Today marks the launch of Elgato’s 4K60 Pro, the first “consumer-priced” capture card that will grab 4K video at 60 frames per second. It works great, but its PC requirements are as steep as its $400 price tag.
When my older capture devices wouldn’t accept a 4K signal, I switched to Avermedia’s Live Gamer Portable 2 Plus. The $200 box records 1080p, 60 FPS video to a PC or SD card, while still displaying at 4K on my TV. Downside—it won’t pass an HDR signal. Upside—it’s shaped like a Toblerone.
When there’s no usable television in sight or your eyes just aren’t good enough to share the Nintendo Switch’s 6.2 inch screen with a friend, a portable gaming monitor is a nice thing to have around.
The Xbox One X is a box filled with powerful components that’s designed to do the same thing as a box with less powerful components, only a little bit better. That’s a weird place for the “world’s most powerful console” to be.
Games optimized for the Xbox One X can look better on the new console than they do on older hardware, but adding HDR support, 4K textures and other enhancements takes a bit more space. With three games taking up over a third of my console’s drive, 1TB of storage isn’t gonna cut it.
After spending a week with the Xbox One X, Microsoft’s “world’s most powerful console,” I know three things for certain. It’s definitely an Xbox One, it makes enhanced games look lovely, and waiting for Xbox One X enhancement updates sucks.
Now that it’s done Razer-ing the hell out of PC and console gaming, Razer is turning its attention to mobile. Launching on November 17, the $700 Razer Phone features a Qualcomm Snapdragon 835 chip, 8 gigabytes of RAM and the world’s first 120 Hz “UltraMotion” display. Candy Crush is going to run so well on this.
Xbone, Xbones, Xbonex. Three iterations of the same console, each with slightly different specs, released within a four-year window.
Last month I introduced readers to the X-Bows, a weird-looking mechanical keyboard featuring a unique cross-radial layout designed to keep the wrists straight and typing strain to a minimum. Now that I’ve gotten my hands on it, weird feels pretty good.
Still having a hard time finding a Nintendo Switch in stores? Or maybe you’re tired of waiting for Nintendo’s promised online store full of retro games? Tim Lindquist took things into his own hands and built a Nintendo Switch clone from scratch that can emulate games from over 50 classic systems.
Let’s get the comparison we have to make out of the way: No, the Genesis Flashback isn’t as amazing as the SNES Classic. But it’s still pretty good, if you like the games.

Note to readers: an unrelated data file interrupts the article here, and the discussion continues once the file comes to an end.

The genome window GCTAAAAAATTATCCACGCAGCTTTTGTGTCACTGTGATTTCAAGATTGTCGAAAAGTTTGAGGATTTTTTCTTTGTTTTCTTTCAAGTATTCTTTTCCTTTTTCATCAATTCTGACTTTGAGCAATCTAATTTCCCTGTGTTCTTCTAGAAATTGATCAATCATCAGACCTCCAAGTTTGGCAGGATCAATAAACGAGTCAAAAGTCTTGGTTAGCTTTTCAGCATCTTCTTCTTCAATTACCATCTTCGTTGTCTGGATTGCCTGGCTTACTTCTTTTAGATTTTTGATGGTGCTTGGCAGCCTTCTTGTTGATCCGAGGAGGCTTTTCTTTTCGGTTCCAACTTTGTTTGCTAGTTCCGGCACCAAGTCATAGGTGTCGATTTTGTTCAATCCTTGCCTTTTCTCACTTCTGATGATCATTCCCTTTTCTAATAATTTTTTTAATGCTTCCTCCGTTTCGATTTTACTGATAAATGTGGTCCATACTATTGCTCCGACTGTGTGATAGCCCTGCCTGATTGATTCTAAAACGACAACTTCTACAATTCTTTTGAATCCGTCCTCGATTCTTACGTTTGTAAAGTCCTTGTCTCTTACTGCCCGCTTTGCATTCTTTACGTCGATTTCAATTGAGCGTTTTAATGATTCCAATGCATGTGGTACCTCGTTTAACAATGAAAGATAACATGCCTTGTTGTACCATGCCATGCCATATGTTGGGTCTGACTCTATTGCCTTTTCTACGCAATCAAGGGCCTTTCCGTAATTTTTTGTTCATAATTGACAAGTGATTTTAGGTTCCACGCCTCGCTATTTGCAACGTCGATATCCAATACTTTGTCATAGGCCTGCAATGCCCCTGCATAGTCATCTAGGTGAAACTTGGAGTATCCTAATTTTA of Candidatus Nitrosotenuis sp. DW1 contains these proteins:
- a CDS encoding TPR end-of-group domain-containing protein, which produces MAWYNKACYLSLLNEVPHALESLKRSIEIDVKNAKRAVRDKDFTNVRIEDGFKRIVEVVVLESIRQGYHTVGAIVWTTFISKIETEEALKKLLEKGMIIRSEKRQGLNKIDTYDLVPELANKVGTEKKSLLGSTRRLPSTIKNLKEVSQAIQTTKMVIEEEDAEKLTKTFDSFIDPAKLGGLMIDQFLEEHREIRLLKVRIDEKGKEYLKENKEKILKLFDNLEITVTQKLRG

Do you want a split keyboard that allows the hands, arms and shoulders to sit at a more natural angle while typing, or a fully-programmable gaming keyboard with extensive macro support? Kinesis, makers of the Freestyle Edge mechanical gaming keyboard, say why not both?
This is the Zette System, handcrafted from wood by Swedish artist Love Hultén. In its resting state it resembles a stylized wooden boombox, but it’s actually a retro gaming machine with a pair of wireless gamepads and a built-in projector. Only 25 of them are being made, and they are not cheap.
Since the Nintendo Switch launched earlier this year, mine has rarely seen the inside of the TV dock. Now that Pokken Tournament DX is here, that’s changed. I need that USB port for Hori’s Pokken Tournament Pro Pad DX—and not just for Pokémon battles.
Somewhere between the fancier notebooks at your local big box store and high-powered desktop replacements is the “budget” gaming laptop, a modestly-priced portable system built to play games well enough. Origin PC’s latest Eon15-S is the perfect example.
Imagine your hands typing on a standard keyboard. Now relax your shoulders and unbend your wrists so your hands line up with your forearms. That’s why the new X-Bows keyboard is so oddly shaped.
A 40-inch ultra HD curved LCD monitor with the ability to display up to four full HD inputs simultaneously, Philips’ BDM4037UW seems like the perfect large monitor for a multi-platform gamer. And it would be, if not for a couple small missteps and one large stumble.
The latest premium wired controller in Razer’s arsenal is a $160 beast with three different kinds of swappable thumbsticks, two directional pads, six remappable triggers and buttons and a band of multicolored LED for flavor. It’s called the Wolverine Ultimate, after the angry weasel.